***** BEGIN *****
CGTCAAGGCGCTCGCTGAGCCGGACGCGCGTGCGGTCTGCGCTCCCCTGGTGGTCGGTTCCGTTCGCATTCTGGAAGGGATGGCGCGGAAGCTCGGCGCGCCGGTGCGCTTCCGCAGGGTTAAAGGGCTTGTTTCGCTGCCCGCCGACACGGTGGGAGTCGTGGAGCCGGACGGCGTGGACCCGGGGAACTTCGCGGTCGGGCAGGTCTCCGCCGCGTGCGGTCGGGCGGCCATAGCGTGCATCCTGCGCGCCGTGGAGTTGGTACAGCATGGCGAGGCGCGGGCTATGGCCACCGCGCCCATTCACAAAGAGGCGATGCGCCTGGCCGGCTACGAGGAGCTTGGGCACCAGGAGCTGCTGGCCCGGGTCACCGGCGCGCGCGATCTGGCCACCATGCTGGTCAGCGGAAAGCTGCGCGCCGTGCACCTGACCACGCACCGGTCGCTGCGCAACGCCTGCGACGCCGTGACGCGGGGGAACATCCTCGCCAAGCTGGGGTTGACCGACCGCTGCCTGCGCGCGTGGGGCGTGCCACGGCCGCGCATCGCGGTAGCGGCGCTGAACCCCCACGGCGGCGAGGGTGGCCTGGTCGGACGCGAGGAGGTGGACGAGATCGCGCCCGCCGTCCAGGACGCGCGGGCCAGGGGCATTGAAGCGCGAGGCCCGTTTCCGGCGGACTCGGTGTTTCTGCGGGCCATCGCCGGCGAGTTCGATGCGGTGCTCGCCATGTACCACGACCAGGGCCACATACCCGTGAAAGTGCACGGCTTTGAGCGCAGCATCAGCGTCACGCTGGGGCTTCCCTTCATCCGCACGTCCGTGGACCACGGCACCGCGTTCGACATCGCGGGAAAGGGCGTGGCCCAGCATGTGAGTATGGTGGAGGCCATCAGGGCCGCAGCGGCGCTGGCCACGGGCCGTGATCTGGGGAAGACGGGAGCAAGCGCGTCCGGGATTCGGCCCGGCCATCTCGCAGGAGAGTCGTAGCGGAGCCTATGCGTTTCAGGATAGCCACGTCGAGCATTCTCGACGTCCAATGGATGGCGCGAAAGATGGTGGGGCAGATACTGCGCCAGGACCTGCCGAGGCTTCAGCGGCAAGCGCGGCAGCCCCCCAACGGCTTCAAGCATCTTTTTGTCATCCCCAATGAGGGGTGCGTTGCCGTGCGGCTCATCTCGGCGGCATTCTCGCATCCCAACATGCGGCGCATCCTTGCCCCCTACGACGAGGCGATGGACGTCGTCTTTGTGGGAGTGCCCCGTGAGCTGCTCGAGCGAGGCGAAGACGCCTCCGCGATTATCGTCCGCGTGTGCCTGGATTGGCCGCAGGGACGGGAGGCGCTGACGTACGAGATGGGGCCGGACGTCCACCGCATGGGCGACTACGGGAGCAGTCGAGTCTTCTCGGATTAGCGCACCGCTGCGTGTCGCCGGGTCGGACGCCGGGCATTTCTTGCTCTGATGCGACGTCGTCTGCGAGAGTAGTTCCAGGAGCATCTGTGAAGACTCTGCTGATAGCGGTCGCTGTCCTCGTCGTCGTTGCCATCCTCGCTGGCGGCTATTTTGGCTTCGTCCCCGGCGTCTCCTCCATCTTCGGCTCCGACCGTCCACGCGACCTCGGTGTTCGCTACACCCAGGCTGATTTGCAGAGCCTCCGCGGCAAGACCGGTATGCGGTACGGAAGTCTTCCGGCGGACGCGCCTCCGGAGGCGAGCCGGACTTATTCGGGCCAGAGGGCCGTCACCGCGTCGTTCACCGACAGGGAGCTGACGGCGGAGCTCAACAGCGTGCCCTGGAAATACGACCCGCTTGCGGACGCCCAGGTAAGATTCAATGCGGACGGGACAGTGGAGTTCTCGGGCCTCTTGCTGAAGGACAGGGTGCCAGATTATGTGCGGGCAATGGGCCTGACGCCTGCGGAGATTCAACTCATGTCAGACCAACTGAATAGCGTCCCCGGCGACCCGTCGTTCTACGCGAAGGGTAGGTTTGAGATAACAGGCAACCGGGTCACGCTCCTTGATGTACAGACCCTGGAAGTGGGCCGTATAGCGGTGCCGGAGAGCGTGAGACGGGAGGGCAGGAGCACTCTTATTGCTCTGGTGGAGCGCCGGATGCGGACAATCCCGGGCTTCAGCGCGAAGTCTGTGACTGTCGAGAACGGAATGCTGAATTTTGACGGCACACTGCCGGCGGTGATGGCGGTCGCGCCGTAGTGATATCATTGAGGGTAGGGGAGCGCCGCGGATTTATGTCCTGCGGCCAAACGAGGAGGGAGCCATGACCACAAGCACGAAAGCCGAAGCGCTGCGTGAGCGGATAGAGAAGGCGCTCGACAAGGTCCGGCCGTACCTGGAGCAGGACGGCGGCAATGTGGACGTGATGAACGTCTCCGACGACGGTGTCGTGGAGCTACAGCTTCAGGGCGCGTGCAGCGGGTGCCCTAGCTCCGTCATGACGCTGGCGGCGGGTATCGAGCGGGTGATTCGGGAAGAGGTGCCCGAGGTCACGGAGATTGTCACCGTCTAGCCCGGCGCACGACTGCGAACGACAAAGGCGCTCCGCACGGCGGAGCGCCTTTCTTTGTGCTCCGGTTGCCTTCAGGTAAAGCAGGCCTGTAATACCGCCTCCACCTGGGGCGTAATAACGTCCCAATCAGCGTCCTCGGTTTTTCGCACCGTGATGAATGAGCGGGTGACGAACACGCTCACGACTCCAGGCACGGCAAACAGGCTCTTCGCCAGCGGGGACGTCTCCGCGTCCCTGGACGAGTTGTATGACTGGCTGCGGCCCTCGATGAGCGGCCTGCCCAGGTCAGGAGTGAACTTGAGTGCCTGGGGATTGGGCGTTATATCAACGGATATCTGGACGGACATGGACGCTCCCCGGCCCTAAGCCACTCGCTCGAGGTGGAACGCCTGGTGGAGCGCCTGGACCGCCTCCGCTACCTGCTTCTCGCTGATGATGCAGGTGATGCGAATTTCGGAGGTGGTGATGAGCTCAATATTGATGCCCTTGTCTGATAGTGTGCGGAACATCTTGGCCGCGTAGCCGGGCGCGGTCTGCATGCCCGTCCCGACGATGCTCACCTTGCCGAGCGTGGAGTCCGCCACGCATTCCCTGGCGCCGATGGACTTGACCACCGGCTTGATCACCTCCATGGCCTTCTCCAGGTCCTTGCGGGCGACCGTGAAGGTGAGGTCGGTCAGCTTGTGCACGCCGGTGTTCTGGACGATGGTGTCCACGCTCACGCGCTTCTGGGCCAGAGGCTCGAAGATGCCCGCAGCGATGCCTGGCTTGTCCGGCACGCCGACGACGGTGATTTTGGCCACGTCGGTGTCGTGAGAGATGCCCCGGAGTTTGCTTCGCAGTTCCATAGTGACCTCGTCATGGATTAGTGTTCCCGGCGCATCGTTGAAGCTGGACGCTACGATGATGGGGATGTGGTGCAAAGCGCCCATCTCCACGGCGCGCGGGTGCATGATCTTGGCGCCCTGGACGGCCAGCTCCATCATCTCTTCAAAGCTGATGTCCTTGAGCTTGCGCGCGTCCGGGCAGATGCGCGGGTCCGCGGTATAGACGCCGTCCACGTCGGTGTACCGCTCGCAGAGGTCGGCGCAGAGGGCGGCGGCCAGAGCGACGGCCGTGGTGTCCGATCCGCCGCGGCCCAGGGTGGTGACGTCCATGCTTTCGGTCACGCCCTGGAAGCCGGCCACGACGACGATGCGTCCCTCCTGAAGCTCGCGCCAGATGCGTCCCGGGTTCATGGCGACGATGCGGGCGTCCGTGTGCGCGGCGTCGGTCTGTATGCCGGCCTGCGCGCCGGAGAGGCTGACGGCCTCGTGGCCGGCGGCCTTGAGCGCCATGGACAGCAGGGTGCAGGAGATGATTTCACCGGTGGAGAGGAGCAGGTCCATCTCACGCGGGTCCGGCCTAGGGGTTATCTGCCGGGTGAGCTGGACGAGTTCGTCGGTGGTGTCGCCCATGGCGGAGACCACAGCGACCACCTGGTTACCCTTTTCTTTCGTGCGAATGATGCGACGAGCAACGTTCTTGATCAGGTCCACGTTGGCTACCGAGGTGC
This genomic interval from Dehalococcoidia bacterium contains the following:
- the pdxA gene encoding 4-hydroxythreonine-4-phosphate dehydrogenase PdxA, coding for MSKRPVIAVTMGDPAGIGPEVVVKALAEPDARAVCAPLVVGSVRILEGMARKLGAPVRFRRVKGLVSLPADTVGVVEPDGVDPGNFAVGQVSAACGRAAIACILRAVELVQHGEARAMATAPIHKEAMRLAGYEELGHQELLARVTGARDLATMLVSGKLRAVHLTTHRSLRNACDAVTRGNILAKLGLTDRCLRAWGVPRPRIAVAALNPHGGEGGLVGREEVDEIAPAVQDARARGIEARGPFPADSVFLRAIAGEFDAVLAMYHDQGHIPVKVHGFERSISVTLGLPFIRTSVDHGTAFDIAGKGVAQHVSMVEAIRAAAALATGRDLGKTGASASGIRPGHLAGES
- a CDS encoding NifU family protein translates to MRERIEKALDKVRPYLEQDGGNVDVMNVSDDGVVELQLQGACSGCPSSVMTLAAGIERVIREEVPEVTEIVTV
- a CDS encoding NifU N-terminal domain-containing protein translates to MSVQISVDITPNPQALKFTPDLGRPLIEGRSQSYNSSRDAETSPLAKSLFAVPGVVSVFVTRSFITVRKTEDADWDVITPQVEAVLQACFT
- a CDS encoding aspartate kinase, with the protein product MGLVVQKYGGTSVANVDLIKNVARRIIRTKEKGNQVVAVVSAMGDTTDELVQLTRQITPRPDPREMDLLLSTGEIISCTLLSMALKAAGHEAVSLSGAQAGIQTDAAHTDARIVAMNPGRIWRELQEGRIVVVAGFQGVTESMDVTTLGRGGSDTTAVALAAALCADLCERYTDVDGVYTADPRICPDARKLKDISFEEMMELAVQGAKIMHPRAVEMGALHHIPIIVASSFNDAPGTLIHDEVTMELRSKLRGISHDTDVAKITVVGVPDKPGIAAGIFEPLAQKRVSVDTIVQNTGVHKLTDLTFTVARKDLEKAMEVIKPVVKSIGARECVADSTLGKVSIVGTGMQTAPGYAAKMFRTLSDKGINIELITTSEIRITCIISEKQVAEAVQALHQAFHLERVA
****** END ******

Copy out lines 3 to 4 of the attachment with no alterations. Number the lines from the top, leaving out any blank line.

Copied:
- the pdxA gene encoding 4-hydroxythreonine-4-phosphate dehydrogenase PdxA, coding for MSKRPVIAVTMGDPAGIGPEVVVKALAEPDARAVCAPLVVGSVRILEGMARKLGAPVRFRRVKGLVSLPADTVGVVEPDGVDPGNFAVGQVSAACGRAAIACILRAVELVQHGEARAMATAPIHKEAMRLAGYEELGHQELLARVTGARDLATMLVSGKLRAVHLTTHRSLRNACDAVTRGNILAKLGLTDRCLRAWGVPRPRIAVAALNPHGGEGGLVGREEVDEIAPAVQDARARGIEARGPFPADSVFLRAIAGEFDAVLAMYHDQGHIPVKVHGFERSISVTLGLPFIRTSVDHGTAFDIAGKGVAQHVSMVEAIRAAAALATGRDLGKTGASASGIRPGHLAGES
- a CDS encoding NifU family protein translates to MRERIEKALDKVRPYLEQDGGNVDVMNVSDDGVVELQLQGACSGCPSSVMTLAAGIERVIREEVPEVTEIVTV